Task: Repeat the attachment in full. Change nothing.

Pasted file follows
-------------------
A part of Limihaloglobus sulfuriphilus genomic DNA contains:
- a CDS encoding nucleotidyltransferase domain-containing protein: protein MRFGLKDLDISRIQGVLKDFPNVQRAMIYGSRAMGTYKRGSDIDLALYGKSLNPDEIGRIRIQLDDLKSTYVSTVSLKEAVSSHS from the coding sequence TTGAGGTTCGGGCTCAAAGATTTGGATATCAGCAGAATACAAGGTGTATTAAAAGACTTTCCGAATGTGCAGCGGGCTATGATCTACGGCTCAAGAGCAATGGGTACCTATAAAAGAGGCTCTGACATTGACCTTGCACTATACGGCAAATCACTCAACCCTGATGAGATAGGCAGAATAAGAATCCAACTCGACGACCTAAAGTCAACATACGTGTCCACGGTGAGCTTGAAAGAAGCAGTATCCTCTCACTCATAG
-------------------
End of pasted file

A part of Limihaloglobus sulfuriphilus genomic DNA contains:
- a CDS encoding nucleotidyltransferase domain-containing protein: protein MRFGLKDLDISRIQGVLKDFPNVQRAMIYGSRAMGTYKRGSDIDLALYGKSLNPDEIGRIRIQLDDLKSTYVSTVSLKEAVSSHS from the coding sequence TTGAGGTTCGGGCTCAAAGATTTGGATATCAGCAGAATACAAGGTGTATTAAAAGACTTTCCGAATGTGCAGCGGGCTATGATCTACGGCTCAAGAGCAATGGGTACCTATAAAAGAGGCTCTGACATTGACCTTGCACTATACGGCAAATCACTCAACCCTGATGAGATAGGCAGAATAAGAATCCAACTCGACGACCTAAAGTCAACATACGTGTCCACGGTGAGCTTGAAAGAAGCAGTATCCTCTCACTCATAG